Keyword stuffing: Because the earliest forms of SEO literally connected Internet users with information containing the keywords used in a query, businesses stuffed their content full of them. Certain words and variations of the same words were found to be repeated over and over again, adding zero value. Some would even add keywords and then make the font the same color as the background so the reader couldn’t see them. Keyword stuffing was used to improve SEO rankings and help lure advertisers, but nowadays, Google views this as one of the oldest tricks in the book and can spot it from a mile away. Don’t even try it.

 

Useless links: Another way marketers used to scam their way to the top of the search results was by cramming in a bunch of links to spammy websites within their copy. Search engines used to hand out kudos to sites that utilized links to other sources, or even other pages within a particular business’s website, but quantity was rewarded over quality. Businesses would even cram keywords into their spammy link anchor text for a double Black-Hat whammy. Today, you’ll be penalized for this and rewarded for linking to reputable sources and using natural anchor text.

 

Keyword titles: Just like keyword stuffing, businesses used to riddle their article titles with keywords, making them hardly legible and undeniably spammy to the now SEO educated mind. In today’s world, people view titles as a promise to deliver on the information they’re seeking, so SEO trophies go to content producers that make them attractive, creative, and trustworthy.

 

Limp content: Most people understand that quality content is king, but back in the day, the actual substance of a written article was secondary to cramming in loads of keywords and high numbers of spammy links. Businesses were being rewarded with good SEO rankings for doing almost nothing at all, and this shortcut may have been the most efficient because creating quality content can take a lot of time. Now, there are tools that actually scan content and penalize you for anything low-quality, so you’d better be original.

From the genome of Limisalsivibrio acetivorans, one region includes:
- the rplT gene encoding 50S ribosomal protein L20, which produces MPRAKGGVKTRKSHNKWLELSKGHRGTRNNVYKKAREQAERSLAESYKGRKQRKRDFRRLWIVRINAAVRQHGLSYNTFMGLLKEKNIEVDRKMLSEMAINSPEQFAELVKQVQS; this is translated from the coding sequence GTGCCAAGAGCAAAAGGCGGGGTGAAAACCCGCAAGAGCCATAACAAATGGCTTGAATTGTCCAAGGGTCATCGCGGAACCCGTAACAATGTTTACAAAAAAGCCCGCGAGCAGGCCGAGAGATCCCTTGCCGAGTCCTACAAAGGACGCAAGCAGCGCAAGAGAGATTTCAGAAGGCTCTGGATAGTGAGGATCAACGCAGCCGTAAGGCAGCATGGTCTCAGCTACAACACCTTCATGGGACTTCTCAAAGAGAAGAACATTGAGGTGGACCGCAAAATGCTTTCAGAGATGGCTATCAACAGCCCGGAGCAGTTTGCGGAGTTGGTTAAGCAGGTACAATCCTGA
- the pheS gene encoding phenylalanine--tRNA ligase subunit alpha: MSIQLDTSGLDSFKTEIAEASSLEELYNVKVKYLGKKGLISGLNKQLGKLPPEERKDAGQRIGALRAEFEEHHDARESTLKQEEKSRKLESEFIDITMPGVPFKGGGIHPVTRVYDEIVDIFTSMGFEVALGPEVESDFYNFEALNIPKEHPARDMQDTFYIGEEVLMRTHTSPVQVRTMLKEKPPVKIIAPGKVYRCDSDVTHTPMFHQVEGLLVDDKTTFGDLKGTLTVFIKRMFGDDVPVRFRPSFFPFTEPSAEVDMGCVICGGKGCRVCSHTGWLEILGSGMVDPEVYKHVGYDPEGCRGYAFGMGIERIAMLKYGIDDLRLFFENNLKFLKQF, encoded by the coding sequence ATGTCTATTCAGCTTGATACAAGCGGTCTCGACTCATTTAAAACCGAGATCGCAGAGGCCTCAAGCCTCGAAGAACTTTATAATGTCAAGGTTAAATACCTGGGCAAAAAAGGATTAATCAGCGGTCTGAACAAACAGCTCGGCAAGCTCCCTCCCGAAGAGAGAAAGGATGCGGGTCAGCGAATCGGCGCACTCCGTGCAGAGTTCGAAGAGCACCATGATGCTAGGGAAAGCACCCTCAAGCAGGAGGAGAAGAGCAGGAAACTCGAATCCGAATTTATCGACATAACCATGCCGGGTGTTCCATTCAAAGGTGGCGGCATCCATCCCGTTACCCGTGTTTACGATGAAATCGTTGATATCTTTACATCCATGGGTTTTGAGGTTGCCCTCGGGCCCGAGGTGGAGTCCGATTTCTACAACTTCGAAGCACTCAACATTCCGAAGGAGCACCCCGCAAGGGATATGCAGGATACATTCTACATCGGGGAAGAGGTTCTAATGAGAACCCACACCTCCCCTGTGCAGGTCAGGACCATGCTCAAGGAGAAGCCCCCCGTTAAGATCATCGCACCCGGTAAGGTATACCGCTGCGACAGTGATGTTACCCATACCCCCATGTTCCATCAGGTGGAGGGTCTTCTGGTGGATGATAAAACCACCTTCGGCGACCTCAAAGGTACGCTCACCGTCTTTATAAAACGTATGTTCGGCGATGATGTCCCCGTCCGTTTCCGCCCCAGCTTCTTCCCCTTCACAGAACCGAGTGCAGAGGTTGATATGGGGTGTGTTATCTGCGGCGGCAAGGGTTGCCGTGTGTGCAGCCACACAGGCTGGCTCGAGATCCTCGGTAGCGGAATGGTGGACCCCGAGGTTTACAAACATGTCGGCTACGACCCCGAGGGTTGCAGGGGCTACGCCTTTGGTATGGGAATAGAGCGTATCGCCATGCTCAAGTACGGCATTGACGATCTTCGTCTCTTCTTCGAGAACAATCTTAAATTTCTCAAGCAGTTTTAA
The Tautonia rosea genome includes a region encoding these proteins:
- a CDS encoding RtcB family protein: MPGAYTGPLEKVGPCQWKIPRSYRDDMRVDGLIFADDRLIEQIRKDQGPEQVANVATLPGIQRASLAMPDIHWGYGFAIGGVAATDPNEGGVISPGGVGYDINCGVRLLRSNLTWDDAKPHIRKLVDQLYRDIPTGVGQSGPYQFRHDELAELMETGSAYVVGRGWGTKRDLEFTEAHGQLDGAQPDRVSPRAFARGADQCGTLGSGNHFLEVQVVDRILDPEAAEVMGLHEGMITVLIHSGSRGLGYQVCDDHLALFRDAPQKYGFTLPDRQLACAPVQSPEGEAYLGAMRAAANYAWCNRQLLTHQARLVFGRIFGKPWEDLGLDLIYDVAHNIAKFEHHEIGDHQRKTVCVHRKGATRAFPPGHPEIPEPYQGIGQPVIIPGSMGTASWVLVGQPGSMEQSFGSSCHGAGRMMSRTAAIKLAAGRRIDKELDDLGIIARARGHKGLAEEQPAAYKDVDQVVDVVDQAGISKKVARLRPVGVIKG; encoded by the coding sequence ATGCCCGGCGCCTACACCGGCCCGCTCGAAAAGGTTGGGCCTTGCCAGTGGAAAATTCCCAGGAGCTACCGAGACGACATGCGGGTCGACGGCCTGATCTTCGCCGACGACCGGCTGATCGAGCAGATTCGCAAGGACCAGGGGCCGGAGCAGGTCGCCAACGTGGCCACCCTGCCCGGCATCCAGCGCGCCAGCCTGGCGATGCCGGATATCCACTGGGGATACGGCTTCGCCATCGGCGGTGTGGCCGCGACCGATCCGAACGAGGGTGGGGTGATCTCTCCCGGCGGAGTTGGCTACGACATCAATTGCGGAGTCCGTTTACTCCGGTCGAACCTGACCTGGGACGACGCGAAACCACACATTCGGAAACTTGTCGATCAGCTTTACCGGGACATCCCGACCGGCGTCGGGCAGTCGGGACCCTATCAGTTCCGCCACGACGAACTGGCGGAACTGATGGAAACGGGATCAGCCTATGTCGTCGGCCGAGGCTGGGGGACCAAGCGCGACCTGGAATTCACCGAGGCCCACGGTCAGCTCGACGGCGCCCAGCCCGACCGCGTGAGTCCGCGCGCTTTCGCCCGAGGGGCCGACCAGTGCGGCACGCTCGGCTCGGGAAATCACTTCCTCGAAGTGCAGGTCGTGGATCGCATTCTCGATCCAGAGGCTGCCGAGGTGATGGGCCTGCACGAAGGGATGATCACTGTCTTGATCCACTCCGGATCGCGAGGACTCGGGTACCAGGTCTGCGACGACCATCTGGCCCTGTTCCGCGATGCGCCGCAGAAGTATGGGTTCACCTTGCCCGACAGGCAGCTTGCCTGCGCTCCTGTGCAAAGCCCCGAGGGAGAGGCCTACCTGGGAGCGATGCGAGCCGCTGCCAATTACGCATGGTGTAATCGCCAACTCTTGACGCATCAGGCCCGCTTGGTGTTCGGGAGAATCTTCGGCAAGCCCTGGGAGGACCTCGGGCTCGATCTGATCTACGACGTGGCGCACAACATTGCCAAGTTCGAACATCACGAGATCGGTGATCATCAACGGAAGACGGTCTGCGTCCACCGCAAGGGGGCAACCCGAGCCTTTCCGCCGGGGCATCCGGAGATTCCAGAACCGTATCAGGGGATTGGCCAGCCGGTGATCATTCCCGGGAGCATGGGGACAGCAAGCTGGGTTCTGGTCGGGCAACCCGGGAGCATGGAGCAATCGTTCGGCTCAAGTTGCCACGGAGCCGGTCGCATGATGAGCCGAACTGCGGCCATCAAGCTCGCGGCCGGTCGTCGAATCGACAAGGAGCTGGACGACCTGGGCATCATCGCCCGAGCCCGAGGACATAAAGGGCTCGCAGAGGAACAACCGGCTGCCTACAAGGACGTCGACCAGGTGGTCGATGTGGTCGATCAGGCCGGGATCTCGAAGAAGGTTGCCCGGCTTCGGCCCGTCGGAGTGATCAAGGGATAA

Staying ahead of the game

 

Again, if you want to stay ahead of the SEO curve, then you need to remain agile and adapt to change quickly. Companies focused on sharpening their SEO game are now looking outside the bounds of Google and considering the rising impact of platforms such as Amazon. Product searches on Amazon have grown 73% over the last year, so optimizing your content for that arena is shaping up to be even more important than other widely-used search engines, specifically for e-commerce.

 

The moral of this story: keep your nose to the grindstone and stay educated on emerging SEO best practices, even if they’re outside of your current comfort zone.

 

SEO has come a long way and it will continue to evolve. Keeping up with it requires an ethical code, skill, and continuing education. It’s no easy feat, but good, bad, or indifferent, it is no longer an option to fall behind if you want to remain relevant.